Dr. Danielle Ofri admits she dreaded seeing one patient, who was known for being "a real talker with a million complaints."
The physician at New York's Bellevue Hospital feared that, if given a chance, this patient would run on forever, complaining about everything from her various aches and pains to the Metropolitan Opera.
Prior to her visit, however, Ofri had read a Swiss study that found when doctors ask how they can help and refrain from interrupting, patients talk for just 92 seconds, on average. But she was certain this particular patient would take far longer.
"I thought, 'Okay, she's going to take half an hour.' I let her talk forever," Ofri says. In fact, according to the stopwatch Dr. Ofri used discreetly, the patient finished talking after four minutes.
What's more, the patient revealed she felt better just by talking about her problems. And Ofri felt better too.
"I realized it was finite and then it didn't seem so overwhelming to me," Ofri says.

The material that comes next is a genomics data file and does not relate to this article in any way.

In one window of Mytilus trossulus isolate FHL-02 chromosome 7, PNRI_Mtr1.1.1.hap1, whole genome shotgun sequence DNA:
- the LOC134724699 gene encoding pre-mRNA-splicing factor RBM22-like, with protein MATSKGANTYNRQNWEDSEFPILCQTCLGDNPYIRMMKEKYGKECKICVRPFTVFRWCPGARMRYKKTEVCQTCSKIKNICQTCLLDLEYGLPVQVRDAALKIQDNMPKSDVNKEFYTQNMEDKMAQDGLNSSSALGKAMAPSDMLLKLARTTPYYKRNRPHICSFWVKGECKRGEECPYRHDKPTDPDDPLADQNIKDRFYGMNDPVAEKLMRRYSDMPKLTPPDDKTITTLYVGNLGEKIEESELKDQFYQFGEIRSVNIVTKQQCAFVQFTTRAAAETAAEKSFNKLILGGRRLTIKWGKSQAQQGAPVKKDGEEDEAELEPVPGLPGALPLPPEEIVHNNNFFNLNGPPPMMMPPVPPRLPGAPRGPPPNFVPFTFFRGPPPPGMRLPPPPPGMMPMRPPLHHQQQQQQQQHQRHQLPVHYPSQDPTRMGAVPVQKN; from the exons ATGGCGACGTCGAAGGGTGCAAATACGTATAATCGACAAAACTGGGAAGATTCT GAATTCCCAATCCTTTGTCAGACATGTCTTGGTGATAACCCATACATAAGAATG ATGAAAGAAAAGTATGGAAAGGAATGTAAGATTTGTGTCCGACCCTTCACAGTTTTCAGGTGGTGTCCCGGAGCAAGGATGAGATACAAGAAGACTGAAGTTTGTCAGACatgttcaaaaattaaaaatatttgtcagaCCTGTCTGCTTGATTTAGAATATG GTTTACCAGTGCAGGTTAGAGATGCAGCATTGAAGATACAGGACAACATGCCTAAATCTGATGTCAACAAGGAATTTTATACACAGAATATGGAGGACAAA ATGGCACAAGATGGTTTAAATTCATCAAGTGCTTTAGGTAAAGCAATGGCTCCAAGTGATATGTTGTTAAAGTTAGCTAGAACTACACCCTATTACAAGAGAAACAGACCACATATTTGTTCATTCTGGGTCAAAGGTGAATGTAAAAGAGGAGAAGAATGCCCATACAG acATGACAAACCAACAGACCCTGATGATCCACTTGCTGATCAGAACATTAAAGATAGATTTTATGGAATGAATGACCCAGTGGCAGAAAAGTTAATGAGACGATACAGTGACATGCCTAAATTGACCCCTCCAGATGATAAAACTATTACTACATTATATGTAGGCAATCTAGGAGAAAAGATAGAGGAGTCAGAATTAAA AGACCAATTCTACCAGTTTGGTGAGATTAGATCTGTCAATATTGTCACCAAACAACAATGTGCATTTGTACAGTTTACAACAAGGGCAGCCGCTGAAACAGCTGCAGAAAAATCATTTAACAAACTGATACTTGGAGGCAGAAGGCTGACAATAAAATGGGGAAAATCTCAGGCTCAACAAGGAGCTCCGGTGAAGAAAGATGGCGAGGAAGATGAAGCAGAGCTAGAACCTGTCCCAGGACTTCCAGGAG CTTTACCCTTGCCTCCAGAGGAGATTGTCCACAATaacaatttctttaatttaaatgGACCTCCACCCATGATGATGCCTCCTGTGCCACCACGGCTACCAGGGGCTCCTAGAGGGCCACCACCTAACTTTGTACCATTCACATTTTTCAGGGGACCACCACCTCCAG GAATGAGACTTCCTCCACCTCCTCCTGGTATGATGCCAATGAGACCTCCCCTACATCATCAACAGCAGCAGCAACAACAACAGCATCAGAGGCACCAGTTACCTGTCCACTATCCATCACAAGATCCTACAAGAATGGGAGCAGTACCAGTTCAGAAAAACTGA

Ofri, who writes about her profession in the New York Times, argues in her new book What Patients Say, What Doctors Hear that the conversations doctors have with their patients are the most important part of a medical visit, far surpassing blood tests, X-rays or various scans. And she believes it's time both doctors and patients give these conversations their due.
The trouble is that the two parties often fail to see things from the other's perspective, she says. Doctors can come across as rude or uncaring when they're stressed, pressed for time, worried about making mistakes or struggling with their own personal biases. Patients can seem demanding or unco-operative if they're scared, reluctant to divulge information that may be sensitive or embarrassing, or don't fully understand their health situation.